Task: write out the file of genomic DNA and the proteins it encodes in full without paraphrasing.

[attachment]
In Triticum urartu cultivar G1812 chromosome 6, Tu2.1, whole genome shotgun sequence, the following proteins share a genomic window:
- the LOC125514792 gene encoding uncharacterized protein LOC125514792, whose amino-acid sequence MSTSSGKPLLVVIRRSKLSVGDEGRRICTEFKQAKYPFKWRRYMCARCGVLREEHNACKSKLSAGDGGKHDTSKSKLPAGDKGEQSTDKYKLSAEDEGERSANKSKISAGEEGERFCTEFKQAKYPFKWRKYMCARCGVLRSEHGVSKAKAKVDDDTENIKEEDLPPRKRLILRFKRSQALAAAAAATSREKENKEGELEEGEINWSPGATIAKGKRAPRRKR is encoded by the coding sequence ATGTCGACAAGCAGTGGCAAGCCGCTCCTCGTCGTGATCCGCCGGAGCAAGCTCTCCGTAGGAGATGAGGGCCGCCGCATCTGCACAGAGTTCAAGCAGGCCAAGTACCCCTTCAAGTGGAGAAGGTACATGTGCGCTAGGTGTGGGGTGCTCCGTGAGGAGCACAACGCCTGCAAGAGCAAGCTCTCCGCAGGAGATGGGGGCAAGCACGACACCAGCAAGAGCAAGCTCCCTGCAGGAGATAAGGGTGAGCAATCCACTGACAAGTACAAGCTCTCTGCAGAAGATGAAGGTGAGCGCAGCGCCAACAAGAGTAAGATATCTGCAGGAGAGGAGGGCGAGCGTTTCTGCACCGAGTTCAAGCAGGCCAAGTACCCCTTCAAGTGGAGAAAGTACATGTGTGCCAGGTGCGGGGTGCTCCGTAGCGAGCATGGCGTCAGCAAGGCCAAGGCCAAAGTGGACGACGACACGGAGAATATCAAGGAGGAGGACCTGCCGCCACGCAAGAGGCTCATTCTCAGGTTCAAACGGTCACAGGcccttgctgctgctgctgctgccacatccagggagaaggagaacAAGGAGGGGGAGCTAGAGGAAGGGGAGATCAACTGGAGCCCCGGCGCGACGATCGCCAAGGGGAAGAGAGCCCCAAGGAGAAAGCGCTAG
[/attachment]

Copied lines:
In Triticum urartu cultivar G1812 chromosome 6, Tu2.1, whole genome shotgun sequence, the following proteins share a genomic window:
- the LOC125514792 gene encoding uncharacterized protein LOC125514792, whose amino-acid sequence MSTSSGKPLLVVIRRSKLSVGDEGRRICTEFKQAKYPFKWRRYMCARCGVLREEHNACKSKLSAGDGGKHDTSKSKLPAGDKGEQSTDKYKLSAEDEGERSANKSKISAGEEGERFCTEFKQAKYPFKWRKYMCARCGVLRSEHGVSKAKAKVDDDTENIKEEDLPPRKRLILRFKRSQALAAAAAATSREKENKEGELEEGEINWSPGATIAKGKRAPRRKR is encoded by the coding sequence ATGTCGACAAGCAGTGGCAAGCCGCTCCTCGTCGTGATCCGCCGGAGCAAGCTCTCCGTAGGAGATGAGGGCCGCCGCATCTGCACAGAGTTCAAGCAGGCCAAGTACCCCTTCAAGTGGAGAAGGTACATGTGCGCTAGGTGTGGGGTGCTCCGTGAGGAGCACAACGCCTGCAAGAGCAAGCTCTCCGCAGGAGATGGGGGCAAGCACGACACCAGCAAGAGCAAGCTCCCTGCAGGAGATAAGGGTGAGCAATCCACTGACAAGTACAAGCTCTCTGCAGAAGATGAAGGTGAGCGCAGCGCCAACAAGAGTAAGATATCTGCAGGAGAGGAGGGCGAGCGTTTCTGCACCGAGTTCAAGCAGGCCAAGTACCCCTTCAAGTGGAGAAAGTACATGTGTGCCAGGTGCGGGGTGCTCCGTAGCGAGCATGGCGTCAGCAAGGCCAAGGCCAAAGTGGACGACGACACGGAGAATATCAAGGAGGAGGACCTGCCGCCACGCAAGAGGCTCATTCTCAGGTTCAAACGGTCACAGGcccttgctgctgctgctgctgccacatccagggagaaggagaacAAGGAGGGGGAGCTAGAGGAAGGGGAGATCAACTGGAGCCCCGGCGCGACGATCGCCAAGGGGAAGAGAGCCCCAAGGAGAAAGCGCTAG